A quiet revolution in licensing models has emerged within the EDA industry over the past couple of years. EDA companies, or at least those whose shares are publicly traded, now understand that Wall Street likes predictability when it comes to revenues.
EDA licensing traditionally follows a perpetual model, in which users buy a tool license that essentially lasts forever. Along with that perpetual license, vendors typically sell a maintenance deal on an annual basis. The norm is for maintenance to sell for 15% of the original purchase price. Maintenance means technical support, bug fixes, and, sometimes, upgrades.
The problem with the perpetual licensing model, in terms of making EDA companies attractive to investors, is that revenue is recognized up front and vision into the stream is poor. So EDA vendors are switching to a time-based licensing model, where revenue is booked quarterly. Wall Street likes this model better because revenue is more predictable over time.
Moving to a time-based licensing model makes sense in the world of IC design tools, even from a technology standpoint. With semiconductor fabrication technology changing so rapidly, users of IC design tools don't really want licenses in perpetuity. IC design teams must have tools that are geared toward the latest fabrication processes or they'll fall behind.
But for another class of EDA tool vendors, time-based licensing doesn't make much sense at all. Traditionally, it has been known as the "shrink-wrap" market. The classic example of a shrink-wrapped tool is a layout tool for pc boards.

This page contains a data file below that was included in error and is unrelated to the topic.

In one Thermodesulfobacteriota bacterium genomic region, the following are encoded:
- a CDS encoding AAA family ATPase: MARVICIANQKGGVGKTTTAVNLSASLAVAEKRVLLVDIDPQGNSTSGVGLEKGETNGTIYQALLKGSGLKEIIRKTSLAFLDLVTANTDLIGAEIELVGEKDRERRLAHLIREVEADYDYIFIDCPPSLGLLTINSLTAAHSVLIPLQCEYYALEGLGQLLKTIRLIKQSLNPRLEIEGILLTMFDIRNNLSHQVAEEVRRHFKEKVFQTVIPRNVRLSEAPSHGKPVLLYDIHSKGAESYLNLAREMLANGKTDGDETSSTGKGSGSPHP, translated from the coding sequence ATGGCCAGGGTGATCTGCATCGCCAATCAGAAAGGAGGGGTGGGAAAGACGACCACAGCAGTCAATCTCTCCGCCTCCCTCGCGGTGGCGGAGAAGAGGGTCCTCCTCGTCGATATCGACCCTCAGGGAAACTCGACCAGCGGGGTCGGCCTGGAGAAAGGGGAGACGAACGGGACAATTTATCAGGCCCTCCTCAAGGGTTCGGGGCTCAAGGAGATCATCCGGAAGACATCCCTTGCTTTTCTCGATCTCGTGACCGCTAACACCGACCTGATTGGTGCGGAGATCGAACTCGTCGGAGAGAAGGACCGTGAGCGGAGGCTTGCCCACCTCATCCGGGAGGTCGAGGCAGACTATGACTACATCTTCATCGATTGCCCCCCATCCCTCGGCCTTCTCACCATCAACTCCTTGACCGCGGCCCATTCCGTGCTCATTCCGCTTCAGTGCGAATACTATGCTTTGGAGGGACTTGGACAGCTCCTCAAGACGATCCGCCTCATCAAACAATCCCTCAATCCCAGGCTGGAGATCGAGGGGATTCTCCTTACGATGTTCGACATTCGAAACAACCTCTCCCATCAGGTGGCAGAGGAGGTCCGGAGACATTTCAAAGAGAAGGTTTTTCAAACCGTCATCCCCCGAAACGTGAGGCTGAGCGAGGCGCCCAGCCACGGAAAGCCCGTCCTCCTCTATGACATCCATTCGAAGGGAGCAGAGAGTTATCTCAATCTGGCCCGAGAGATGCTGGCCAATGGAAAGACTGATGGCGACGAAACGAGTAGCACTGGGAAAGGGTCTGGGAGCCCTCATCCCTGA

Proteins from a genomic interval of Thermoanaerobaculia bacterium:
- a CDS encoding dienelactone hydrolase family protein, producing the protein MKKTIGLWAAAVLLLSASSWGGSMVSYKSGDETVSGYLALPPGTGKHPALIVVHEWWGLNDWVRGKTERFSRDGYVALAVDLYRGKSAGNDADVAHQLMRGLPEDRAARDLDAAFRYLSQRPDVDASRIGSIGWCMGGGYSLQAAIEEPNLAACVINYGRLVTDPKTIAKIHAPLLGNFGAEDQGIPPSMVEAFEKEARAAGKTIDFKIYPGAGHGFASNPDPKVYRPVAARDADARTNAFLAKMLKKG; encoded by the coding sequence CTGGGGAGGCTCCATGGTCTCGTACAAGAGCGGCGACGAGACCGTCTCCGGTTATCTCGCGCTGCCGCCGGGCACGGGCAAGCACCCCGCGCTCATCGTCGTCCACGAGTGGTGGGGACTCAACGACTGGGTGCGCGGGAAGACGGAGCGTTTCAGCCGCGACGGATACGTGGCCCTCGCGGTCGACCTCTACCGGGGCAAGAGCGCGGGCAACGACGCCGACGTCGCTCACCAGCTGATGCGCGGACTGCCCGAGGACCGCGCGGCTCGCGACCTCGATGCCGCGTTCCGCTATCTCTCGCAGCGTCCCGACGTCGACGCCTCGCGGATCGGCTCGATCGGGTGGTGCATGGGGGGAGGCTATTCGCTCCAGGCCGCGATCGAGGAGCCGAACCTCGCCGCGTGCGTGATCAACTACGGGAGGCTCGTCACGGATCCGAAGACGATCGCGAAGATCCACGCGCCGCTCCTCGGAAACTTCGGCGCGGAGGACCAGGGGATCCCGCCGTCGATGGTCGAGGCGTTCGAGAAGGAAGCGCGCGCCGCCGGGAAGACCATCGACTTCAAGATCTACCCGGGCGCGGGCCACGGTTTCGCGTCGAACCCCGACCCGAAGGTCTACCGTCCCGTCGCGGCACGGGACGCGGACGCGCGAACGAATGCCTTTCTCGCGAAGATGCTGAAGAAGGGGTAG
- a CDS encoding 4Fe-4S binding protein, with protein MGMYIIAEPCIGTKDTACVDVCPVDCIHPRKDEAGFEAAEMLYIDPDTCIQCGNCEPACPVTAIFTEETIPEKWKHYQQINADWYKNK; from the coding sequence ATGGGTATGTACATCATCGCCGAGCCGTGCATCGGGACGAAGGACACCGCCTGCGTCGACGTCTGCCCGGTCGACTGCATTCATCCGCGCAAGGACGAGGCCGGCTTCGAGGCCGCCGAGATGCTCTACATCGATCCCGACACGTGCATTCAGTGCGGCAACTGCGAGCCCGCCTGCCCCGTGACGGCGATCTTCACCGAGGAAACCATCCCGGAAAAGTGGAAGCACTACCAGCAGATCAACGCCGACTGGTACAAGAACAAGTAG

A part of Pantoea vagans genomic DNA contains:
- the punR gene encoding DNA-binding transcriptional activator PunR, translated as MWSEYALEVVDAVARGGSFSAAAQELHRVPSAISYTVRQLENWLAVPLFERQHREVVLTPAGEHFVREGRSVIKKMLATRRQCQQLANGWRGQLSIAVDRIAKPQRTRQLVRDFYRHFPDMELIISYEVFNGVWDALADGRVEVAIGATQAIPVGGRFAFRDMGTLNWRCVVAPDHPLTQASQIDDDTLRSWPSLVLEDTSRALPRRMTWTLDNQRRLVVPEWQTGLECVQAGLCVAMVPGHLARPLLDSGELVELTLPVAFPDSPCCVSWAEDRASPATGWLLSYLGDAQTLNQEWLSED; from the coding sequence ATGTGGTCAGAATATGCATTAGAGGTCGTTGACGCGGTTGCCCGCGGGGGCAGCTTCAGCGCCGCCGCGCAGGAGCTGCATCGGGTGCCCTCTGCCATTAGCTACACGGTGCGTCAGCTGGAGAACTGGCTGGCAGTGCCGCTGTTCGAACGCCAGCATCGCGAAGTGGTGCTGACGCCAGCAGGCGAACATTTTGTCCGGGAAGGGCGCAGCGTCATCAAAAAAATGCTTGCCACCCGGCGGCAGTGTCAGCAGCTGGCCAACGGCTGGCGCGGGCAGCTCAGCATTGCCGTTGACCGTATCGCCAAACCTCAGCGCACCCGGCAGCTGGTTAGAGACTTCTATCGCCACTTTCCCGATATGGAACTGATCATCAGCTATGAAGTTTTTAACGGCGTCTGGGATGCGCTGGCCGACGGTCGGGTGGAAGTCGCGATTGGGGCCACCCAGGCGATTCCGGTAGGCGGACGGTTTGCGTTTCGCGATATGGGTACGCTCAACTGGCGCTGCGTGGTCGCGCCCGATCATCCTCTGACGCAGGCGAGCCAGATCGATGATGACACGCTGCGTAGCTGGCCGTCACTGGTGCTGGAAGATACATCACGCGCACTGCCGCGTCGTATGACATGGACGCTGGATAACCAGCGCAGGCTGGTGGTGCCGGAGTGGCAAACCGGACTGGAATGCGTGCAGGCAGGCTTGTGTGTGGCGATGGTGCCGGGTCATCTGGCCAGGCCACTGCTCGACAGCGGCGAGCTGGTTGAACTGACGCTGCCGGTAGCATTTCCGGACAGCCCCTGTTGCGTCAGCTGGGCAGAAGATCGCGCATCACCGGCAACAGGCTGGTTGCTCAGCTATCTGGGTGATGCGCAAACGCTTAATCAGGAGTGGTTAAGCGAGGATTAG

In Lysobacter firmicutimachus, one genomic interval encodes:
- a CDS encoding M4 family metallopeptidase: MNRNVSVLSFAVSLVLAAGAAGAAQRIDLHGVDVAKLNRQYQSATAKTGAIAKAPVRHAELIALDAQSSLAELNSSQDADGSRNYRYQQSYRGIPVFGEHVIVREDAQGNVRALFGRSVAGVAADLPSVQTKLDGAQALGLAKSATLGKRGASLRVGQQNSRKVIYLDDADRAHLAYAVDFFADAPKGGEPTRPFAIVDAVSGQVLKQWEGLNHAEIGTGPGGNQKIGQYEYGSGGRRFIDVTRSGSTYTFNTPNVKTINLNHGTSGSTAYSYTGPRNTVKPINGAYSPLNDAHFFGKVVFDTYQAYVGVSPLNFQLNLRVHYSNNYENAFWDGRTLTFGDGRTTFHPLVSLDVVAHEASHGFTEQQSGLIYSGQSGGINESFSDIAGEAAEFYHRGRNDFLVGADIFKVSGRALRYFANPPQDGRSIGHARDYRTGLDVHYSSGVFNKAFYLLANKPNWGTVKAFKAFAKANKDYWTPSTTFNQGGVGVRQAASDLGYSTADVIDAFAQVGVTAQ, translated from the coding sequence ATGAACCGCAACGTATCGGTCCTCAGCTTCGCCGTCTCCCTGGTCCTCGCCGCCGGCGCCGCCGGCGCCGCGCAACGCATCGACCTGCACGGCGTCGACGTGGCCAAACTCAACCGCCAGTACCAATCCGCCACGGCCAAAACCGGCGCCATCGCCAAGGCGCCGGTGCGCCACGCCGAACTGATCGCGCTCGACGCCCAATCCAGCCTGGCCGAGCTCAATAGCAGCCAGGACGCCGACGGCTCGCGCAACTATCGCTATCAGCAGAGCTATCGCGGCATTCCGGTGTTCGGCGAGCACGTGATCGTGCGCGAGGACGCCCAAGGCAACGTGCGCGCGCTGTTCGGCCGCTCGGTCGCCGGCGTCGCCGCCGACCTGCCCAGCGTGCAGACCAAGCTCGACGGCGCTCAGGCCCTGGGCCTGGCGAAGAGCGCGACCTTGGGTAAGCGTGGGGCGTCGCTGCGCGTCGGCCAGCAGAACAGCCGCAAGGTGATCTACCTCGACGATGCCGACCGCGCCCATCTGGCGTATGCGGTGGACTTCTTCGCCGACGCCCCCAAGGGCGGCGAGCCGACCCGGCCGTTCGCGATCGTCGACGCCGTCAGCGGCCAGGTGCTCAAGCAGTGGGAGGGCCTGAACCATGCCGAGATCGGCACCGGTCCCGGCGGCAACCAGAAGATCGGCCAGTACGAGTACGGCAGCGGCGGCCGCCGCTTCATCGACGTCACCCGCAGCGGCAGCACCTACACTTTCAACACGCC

Virtually all buyers of shrink-wrapped software would balk at time-based licensing. For one thing, these tools aren't aimed at some rarefied application, but rather at more of a mainstream market. They're generally sold at a much lower price point than IC design tools. In most designs, the deliberate innovative pace of pc-board technology allows pc-board layout designers to use a tool that may not be the newest.
Additionally, users of shrink-wrapped tools are accustomed to a Microsoft model for obtaining bug fixes. If Microsoft comes up with patches for a problem with MS Office or Windows, it puts together a service pack that's downloadable for free by registered users.
A cautionary tale to this effect can be told by Altium Ltd. About a year ago, this Sydney, Australia-based vendor of tools for pc-board and embedded software design tried to institute a model in which it asked customers to pay for service packs. The hue and cry from customers was loud enough that the company backed off. Service packs for Altium's software, such as its Protel DXP board-level design suite, can once again be downloaded gratis from its Web site.
For its part, Electronics Workbench, another vendor of pc-board design tools, has eschewed charging for maintenance. The company found that offering free support service packs to its customers has led to loyalty. Users are inclined toward repeat purchases and are more likely to pay for major upgrades.
So the bottom line for shrink-wrap EDA tool vendors is not to linearize their revenue streams through either time-based licensing or fee-based maintenance. Instead, these vendors have little choice but to entice customers to upgrade to significant new revisions of their tools. That, combined with a dogged focus on customer service, drives this maturing segment of the EDA industry.